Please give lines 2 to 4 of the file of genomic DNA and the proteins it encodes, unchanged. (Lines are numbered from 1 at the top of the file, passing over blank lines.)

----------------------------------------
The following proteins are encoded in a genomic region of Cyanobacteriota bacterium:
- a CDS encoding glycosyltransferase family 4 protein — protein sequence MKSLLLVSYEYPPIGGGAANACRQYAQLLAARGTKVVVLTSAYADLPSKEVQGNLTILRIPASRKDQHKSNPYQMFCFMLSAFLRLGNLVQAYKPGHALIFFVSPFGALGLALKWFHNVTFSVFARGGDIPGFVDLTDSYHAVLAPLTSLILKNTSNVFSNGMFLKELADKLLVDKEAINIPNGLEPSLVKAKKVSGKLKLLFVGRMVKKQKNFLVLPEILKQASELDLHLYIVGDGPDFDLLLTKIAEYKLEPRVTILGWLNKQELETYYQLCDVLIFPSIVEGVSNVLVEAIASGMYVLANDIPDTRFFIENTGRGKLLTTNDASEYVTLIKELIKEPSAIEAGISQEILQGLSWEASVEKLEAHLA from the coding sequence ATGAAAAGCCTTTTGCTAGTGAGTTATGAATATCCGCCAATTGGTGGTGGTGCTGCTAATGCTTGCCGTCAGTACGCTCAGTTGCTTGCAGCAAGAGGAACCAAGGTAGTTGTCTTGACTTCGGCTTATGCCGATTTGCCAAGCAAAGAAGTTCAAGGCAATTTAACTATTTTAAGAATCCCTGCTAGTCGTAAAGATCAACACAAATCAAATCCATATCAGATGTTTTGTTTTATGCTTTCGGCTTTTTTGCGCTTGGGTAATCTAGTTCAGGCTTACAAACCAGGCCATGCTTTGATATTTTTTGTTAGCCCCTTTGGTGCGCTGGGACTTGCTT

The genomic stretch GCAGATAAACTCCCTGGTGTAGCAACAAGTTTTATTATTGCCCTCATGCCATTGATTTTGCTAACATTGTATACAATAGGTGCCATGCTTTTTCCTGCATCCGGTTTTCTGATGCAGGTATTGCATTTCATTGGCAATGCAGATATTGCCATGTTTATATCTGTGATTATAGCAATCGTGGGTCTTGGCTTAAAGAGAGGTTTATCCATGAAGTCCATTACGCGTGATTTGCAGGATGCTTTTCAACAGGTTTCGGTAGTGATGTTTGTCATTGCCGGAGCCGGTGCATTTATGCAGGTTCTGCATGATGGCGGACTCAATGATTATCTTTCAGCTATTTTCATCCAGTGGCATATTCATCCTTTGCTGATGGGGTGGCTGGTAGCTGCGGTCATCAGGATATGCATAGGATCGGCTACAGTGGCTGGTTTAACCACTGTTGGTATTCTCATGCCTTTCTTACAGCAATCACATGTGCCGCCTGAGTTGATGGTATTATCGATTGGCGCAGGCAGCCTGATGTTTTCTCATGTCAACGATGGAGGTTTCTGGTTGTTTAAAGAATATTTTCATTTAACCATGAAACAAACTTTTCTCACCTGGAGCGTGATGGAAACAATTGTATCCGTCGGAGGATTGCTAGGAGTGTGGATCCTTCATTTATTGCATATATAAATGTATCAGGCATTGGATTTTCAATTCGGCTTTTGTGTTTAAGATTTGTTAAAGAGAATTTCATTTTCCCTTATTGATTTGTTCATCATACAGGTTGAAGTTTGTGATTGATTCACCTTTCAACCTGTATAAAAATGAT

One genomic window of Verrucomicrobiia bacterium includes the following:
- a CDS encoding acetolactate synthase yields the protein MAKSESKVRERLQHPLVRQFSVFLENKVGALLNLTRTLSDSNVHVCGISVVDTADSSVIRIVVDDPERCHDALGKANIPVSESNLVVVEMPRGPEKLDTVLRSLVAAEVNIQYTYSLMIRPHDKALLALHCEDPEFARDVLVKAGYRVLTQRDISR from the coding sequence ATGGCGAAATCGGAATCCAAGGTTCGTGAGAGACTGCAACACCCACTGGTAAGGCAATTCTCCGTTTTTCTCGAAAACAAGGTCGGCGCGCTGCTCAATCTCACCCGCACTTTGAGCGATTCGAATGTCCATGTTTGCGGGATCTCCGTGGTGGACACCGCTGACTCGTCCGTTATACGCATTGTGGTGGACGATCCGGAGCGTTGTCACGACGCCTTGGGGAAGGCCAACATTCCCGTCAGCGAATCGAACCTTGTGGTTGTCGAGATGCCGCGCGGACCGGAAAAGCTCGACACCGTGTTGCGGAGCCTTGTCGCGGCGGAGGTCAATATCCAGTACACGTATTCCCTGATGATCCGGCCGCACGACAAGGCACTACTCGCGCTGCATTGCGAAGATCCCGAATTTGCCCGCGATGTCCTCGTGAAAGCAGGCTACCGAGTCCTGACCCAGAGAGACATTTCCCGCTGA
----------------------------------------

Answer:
- a CDS encoding glycosyltransferase family 4 protein — protein sequence MKSLLLVSYEYPPIGGGAANACRQYAQLLAARGTKVVVLTSAYADLPSKEVQGNLTILRIPASRKDQHKSNPYQMFCFMLSAFLRLGNLVQAYKPGHALIFFVSPFGALGLALKWFHNVTFSVFARGGDIPGFVDLTDSYHAVLAPLTSLILKNTSNVFSNGMFLKELADKLLVDKEAINIPNGLEPSLVKAKKVSGKLKLLFVGRMVKKQKNFLVLPEILKQASELDLHLYIVGDGPDFDLLLTKIAEYKLEPRVTILGWLNKQELETYYQLCDVLIFPSIVEGVSNVLVEAIASGMYVLANDIPDTRFFIENTGRGKLLTTNDASEYVTLIKELIKEPSAIEAGISQEILQGLSWEASVEKLEAHLA from the coding sequence ATGAAAAGCCTTTTGCTAGTGAGTTATGAATATCCGCCAATTGGTGGTGGTGCTGCTAATGCTTGCCGTCAGTACGCTCAGTTGCTTGCAGCAAGAGGAACCAAGGTAGTTGTCTTGACTTCGGCTTATGCCGATTTGCCAAGCAAAGAAGTTCAAGGCAATTTAACTATTTTAAGAATCCCTGCTAGTCGTAAAGATCAACACAAATCAAATCCATATCAGATGTTTTGTTTTATGCTTTCGGCTTTTTTGCGCTTGGGTAATCTAGTTCAGGCTTACAAACCAGGCCATGCTTTGATATTTTTTGTTAGCCCCTTTGGTGCGCTGGGACTTGCTT

The genomic stretch GCAGATAAACTCCCTGGTGTAGCAACAAGTTTTATTATTGCCCTCATGCCATTGATTTTGCTAACATTGTATACAATAGGTGCCATGCTTTTTCCTGCATCCGGTTTTCTGATGCAGGTATTGCATTTCATTGGCAATGCAGATATTGCCATGTTTATATCTGTGATTATAGCAATCGTGGGTCTTGGCTTAAAGAGAGGTTTATCCATGAAGTCCATTACGCGTGATTTGCAGGATGCTTTTCAACAGGTTTCGGTAGTGATGTTTGTCATTGCCGGAGCCGGTGCATTTATGCAGGTTCTGCATGATGGCGGACTCAATGATTATCTTTCAGCTATTTTCATCCAGTGGCATATTCATCCTTTGCTGATGGGGTGGCTGGTAGCTGCGGTCATCAGGATATGCATAGGATCGGCTACAGTGGCTGGTTTAACCACTGTTGGTATTCTCATGCCTTTCTTACAGCAATCACATGTGCCGCCTGAGTTGATGGTATTATCGATTGGCGCAGGCAGCCTGATGTTTTCTCATGTCAACGATGGAGGTTTCTGGTTGTTTAAAGAATATTTTCATTTAACCATGAAACAAACTTTTCTCACCTGGAGCGTGATGGAAACAATTGTATCCGTCGGAGGATTGCTAGGAGTGTGGATCCTTCATTTATTGCATATATAAATGTATCAGGCATTGGATTTTCAATTCGGCTTTTGTGTTTAAGATTTGTTAAAGAGAATTTCATTTTCCCTTATTGATTTGTTCATCATACAGGTTGAAGTTTGTGATTGATTCACCTTTCAACCTGTATAAAAATGAT

One genomic window of Verrucomicrobiia bacterium includes the following: